Deputy Commander gets star: Fort Benning’s second in command promoted to brigadier general
By USAIC Public Affairs Office, Michelle L. Gordon/The Bayonet
FORT BENNING, Ga. (TRADOC News Service, August 16, 2007) -- Deputy Commanding General Michael Linnington understands Soldiers, and during his Aug. 3 promotion to brigadier general, he acknowledged and thanked his officers and NCOs for helping him throughout his career.
“I couldn’t be prouder of what they’ve done because they make me look good,” he said.
“Nobody makes rank because of anything they’ve done. They do so because of their Soldiers.”
More than 250 Soldiers, friends, family and community leaders gathered at the Benning Club Friday to watch Linnington receive his first star, an honor not bestowed on many.
His military career began back in 1980, when he graduated from the United States Military Academy.
That same year, more than 8,000 active-duty Soldiers were commissioned as Army officers.
To date, only 22 of them have been promoted to general officer. Linnington is number 23.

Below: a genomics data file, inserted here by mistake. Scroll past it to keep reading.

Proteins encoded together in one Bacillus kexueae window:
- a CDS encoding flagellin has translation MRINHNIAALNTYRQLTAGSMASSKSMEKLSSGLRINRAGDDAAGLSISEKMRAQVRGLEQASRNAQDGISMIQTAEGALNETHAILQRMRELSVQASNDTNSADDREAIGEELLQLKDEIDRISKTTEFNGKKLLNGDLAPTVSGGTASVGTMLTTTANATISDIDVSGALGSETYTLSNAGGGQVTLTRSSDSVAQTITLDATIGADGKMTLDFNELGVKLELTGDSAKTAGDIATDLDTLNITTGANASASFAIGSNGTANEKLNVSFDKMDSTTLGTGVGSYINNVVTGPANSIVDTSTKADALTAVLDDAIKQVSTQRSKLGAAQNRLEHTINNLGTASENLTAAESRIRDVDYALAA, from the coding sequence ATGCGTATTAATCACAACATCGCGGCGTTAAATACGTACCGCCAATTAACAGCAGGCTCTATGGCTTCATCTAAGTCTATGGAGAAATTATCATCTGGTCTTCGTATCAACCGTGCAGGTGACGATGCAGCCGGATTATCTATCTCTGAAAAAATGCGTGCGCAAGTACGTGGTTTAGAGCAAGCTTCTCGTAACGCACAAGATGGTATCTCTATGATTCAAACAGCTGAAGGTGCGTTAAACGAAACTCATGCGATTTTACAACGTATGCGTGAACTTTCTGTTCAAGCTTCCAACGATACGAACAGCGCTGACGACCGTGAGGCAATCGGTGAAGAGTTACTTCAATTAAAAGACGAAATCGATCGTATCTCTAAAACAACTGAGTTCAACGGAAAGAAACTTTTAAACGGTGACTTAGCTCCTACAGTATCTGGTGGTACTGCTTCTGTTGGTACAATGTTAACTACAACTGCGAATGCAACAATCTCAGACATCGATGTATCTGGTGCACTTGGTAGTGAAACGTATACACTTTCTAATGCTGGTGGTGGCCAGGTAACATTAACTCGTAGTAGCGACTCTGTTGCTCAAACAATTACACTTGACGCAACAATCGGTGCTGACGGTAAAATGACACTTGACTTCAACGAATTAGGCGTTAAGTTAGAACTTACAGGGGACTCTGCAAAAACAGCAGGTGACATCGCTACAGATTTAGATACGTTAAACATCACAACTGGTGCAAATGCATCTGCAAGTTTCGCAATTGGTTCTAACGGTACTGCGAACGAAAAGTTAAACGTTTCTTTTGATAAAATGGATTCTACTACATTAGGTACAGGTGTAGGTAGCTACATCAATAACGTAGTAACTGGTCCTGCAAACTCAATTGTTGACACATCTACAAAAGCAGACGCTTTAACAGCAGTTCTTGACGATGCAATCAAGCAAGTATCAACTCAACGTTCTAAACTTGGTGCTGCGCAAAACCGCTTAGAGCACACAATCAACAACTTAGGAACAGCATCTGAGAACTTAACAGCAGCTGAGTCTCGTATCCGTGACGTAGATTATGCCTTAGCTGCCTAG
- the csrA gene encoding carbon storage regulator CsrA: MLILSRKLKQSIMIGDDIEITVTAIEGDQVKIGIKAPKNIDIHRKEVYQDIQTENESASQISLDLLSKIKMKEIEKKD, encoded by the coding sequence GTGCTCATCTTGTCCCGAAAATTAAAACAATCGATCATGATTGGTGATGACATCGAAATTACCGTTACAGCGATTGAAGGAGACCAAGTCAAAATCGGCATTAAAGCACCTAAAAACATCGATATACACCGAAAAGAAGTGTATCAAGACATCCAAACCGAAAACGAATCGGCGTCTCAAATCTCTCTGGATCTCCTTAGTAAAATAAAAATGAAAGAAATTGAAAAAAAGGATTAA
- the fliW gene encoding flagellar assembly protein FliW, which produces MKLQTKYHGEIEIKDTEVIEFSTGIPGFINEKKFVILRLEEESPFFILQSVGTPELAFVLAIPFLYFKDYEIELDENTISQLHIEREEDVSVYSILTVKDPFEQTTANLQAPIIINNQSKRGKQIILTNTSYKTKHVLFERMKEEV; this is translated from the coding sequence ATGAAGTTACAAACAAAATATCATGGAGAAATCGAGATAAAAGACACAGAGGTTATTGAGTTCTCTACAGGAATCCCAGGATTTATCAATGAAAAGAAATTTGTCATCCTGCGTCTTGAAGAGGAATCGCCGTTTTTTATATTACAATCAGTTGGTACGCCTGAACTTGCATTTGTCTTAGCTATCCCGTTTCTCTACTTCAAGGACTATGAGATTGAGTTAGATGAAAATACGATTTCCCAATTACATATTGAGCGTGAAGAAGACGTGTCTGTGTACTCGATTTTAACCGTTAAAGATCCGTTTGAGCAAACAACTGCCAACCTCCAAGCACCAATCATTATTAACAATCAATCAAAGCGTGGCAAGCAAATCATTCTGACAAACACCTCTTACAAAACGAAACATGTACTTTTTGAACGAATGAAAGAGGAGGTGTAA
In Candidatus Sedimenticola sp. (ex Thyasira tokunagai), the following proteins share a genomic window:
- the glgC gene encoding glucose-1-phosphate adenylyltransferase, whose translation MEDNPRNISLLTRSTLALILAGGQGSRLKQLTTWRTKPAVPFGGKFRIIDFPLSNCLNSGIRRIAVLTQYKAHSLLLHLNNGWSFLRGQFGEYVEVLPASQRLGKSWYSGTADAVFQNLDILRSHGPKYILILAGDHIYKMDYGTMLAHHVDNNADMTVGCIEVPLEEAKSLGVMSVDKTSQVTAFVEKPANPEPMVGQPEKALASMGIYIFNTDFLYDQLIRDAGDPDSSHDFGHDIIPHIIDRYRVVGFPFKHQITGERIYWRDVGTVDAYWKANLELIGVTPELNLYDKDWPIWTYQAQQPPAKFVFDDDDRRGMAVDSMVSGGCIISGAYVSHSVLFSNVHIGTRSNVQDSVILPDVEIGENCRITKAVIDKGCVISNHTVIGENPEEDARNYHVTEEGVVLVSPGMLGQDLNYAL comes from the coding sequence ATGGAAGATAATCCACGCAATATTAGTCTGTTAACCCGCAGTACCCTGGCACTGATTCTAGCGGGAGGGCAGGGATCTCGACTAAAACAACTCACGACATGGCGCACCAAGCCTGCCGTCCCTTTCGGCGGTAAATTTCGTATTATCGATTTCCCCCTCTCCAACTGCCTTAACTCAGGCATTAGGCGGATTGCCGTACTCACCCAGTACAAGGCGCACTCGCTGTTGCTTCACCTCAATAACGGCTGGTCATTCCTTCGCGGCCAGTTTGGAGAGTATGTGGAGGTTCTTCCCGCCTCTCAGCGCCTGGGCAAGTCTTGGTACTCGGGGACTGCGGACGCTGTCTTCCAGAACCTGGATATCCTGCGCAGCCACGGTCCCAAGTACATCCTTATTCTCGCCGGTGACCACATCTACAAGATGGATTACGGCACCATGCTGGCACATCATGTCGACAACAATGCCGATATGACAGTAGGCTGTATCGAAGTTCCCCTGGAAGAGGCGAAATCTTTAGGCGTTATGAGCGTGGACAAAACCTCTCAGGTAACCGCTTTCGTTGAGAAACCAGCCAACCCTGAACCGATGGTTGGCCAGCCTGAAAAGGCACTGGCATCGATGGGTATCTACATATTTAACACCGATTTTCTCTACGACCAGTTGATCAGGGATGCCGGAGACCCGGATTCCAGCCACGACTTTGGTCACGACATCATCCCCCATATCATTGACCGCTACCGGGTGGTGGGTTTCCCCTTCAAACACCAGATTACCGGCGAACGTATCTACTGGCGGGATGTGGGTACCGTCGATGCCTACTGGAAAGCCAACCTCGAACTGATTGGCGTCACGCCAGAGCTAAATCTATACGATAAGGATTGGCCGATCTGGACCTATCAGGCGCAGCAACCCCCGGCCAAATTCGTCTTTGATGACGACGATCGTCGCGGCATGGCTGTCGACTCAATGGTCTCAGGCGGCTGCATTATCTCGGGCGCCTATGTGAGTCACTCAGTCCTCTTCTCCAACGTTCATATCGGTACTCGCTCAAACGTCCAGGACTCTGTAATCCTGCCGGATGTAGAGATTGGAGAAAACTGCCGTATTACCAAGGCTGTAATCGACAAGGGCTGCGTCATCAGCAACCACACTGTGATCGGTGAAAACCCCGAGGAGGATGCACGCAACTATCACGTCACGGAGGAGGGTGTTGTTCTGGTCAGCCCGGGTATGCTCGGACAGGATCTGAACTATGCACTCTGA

However, as Maj. Gen. Walter Wojdakowski said in his opening remarks, it’s not about statistics. Linnington was promoted to brigadier general because he is a proven senior leader and he has earned the respect of his Soldiers.
“To be a general officer in the Army you have to perform and you must earn it with your Soldiers,” Wojdakowski said. “If you care about Soldiers and their Families those Soldiers will perform. And before you know it, you’re standing here being promoted to brigadier general.”
At the conclusion of the ceremony, Linnington thanked everyone for attending and his parting thoughts demonstrated why he was chosen for promotion.
“I ask you to remember the 160,000 Soldiers we have deployed to Iraq and Afghanistan,” he said. “And as we sit here in this air conditioned room, think of them, because at the end of the day it really is about the Soldiers.”
I ask you to remember the 160,000 Soldiers who have deployed to Iraq and Afghanistan. And as we sit in this air-conditioned room, think about them, because at the end of the day it really is about the Soldiers.
— Brig. Gen. Michael Linnington